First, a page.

Part 2. Let $n \in B$, so that $n = m + 1$ for some odd integer $m$. By definition of odd, there is an integer $k$ so that $m = 2k+1$. Therefore, $n = (2k+1) + 1 = 2k+2 = 2(k+1)$. By the closure axioms, $k +1$ is an integer. Therefore, $n$ is even by definition of even, and so we conclude that $n \in A$. $\square$

For what it’s worth, this is the review problems for which I recorded myself talking through the solution for the benefit of my students.

In my opinion, the biggest conceptual barriers in this proof are these steps from Part 1: $2k = (2k - 1) + 1 = ([2k - 1 - 1] + 1) + 1$.

These steps are undeniably awkward. Back in high school algebra, students would get points taken off for making the expression more complicated instead of simplifying the answer. But this is the kind of jump that I need to train my students to do so that they can master this technique and be successful in their future math classes.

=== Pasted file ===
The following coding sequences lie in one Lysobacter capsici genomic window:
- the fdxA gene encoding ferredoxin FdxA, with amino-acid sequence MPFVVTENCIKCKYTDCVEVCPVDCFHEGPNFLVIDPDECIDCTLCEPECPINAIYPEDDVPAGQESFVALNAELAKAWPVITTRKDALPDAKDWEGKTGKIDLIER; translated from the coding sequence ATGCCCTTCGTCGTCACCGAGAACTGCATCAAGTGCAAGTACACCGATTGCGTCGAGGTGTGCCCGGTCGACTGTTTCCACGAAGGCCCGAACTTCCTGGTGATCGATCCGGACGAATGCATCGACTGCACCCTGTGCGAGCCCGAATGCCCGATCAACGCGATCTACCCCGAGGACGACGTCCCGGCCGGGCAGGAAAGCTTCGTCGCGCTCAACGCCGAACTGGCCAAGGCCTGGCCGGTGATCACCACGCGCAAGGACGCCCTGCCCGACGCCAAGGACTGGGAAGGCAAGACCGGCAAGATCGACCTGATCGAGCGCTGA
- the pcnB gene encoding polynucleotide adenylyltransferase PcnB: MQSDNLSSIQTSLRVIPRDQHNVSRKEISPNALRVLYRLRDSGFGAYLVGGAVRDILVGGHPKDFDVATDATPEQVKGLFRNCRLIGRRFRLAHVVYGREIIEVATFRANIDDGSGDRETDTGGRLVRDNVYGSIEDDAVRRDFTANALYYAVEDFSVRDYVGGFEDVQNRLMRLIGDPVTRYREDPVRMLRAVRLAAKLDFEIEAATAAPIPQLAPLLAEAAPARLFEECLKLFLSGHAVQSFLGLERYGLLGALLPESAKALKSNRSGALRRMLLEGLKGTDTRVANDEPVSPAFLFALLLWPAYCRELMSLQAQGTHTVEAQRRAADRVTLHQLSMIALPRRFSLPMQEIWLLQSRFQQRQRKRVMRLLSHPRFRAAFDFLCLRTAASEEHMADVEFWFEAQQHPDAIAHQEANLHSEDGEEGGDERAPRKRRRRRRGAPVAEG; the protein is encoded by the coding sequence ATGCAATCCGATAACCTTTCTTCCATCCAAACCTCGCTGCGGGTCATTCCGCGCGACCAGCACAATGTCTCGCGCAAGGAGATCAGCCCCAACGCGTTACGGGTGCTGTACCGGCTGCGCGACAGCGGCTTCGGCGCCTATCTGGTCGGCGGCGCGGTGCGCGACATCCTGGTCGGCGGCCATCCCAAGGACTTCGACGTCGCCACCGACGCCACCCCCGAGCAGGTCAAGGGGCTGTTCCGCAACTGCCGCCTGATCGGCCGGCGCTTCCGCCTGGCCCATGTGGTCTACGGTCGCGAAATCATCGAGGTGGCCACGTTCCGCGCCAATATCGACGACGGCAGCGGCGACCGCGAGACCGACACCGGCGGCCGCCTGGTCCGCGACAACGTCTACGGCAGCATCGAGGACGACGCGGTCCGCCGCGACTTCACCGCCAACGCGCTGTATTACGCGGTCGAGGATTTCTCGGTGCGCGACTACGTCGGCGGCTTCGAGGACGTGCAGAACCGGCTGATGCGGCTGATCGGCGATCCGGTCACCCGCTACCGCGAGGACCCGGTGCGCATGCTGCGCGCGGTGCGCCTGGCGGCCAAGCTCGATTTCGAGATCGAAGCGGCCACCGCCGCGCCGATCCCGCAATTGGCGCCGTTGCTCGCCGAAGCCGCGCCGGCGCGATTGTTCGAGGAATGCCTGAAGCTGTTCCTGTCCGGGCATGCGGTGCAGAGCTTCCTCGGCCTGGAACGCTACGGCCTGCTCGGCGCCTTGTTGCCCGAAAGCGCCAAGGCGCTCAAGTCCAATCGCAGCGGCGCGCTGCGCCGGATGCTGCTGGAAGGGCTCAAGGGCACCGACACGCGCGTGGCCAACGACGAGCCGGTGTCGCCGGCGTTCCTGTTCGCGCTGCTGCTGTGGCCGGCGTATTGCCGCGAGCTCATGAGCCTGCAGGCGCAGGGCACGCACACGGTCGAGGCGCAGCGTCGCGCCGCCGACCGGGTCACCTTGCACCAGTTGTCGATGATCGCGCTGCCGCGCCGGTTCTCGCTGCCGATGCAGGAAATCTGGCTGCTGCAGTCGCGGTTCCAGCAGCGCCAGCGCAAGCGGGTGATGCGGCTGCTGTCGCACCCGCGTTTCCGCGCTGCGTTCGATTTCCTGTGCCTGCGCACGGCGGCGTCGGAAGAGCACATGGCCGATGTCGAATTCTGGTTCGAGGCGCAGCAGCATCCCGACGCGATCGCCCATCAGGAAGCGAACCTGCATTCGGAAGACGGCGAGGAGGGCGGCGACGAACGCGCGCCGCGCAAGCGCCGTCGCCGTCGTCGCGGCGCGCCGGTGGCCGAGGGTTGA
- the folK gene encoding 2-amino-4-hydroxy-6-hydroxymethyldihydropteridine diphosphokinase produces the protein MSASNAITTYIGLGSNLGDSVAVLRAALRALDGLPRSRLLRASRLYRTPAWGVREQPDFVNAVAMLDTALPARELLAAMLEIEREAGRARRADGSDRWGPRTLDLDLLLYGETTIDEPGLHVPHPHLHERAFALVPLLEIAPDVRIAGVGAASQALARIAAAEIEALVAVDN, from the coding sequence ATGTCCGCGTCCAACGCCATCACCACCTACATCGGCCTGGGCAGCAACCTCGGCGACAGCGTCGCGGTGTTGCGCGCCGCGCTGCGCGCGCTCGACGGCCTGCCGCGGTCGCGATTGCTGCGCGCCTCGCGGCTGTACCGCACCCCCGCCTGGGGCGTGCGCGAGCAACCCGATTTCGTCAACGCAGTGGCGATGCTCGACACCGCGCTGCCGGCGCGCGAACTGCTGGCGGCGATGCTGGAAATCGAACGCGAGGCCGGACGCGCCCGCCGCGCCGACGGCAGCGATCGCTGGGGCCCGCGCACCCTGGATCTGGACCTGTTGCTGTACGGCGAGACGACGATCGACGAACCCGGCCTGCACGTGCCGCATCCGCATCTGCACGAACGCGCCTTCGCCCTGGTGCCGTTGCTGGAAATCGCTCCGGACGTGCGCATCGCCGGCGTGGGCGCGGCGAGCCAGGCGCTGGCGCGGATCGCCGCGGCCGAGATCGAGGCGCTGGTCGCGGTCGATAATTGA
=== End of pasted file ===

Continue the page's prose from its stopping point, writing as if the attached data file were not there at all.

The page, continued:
# Predicate Logic and Popular Culture (Part 206): Jack Johnson

Let $H$ be the set of all things, let $T$ be the set of all times, let $G(x)$ be the proposition “ $x$ is good,” and let $R(x,t)$ be the proposition “ $x$ remains at time $t$.” Translate the logical statement $\forall x \in H(G(x) Longrightarrow \forall t \in T(R(x,t)))$.

This matches a line from “Mudfootball” by Jack Johnson.

Context: Part of the discrete mathematics course includes an introduction to predicate and propositional logic for our math majors. As you can probably guess from their names, students tend to think these concepts are dry and uninteresting even though they’re very important for their development as math majors.